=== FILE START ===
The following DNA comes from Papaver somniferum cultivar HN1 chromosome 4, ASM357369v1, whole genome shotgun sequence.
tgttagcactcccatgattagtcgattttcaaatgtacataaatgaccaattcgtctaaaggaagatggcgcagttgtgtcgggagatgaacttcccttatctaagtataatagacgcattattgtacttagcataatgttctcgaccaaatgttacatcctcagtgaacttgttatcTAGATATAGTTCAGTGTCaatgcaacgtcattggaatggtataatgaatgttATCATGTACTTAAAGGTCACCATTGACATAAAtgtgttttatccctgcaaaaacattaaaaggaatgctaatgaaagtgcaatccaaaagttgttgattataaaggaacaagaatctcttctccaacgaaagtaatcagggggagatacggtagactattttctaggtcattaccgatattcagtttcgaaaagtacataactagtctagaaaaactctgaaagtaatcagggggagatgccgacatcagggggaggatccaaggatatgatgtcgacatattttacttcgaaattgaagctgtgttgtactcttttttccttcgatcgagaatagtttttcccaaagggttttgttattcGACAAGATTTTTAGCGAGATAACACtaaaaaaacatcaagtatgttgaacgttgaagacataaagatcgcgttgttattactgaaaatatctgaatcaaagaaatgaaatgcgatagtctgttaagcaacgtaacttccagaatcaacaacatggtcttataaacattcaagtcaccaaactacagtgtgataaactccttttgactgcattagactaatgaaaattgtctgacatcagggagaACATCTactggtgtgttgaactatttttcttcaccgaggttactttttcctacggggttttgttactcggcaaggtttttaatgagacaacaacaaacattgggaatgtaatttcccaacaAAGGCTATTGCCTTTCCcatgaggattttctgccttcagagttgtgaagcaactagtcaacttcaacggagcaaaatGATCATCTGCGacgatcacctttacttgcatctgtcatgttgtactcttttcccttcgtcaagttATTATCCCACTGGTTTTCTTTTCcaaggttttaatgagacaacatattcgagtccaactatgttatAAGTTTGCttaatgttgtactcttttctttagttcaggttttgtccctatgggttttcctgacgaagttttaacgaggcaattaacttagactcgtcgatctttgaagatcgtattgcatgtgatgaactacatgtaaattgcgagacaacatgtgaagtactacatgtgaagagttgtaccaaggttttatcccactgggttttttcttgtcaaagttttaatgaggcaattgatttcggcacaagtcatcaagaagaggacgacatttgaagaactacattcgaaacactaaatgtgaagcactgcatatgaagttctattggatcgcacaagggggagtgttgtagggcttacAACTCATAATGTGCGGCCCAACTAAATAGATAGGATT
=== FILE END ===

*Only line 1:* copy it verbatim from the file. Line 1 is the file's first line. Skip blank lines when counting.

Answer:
The following DNA comes from Papaver somniferum cultivar HN1 chromosome 4, ASM357369v1, whole genome shotgun sequence.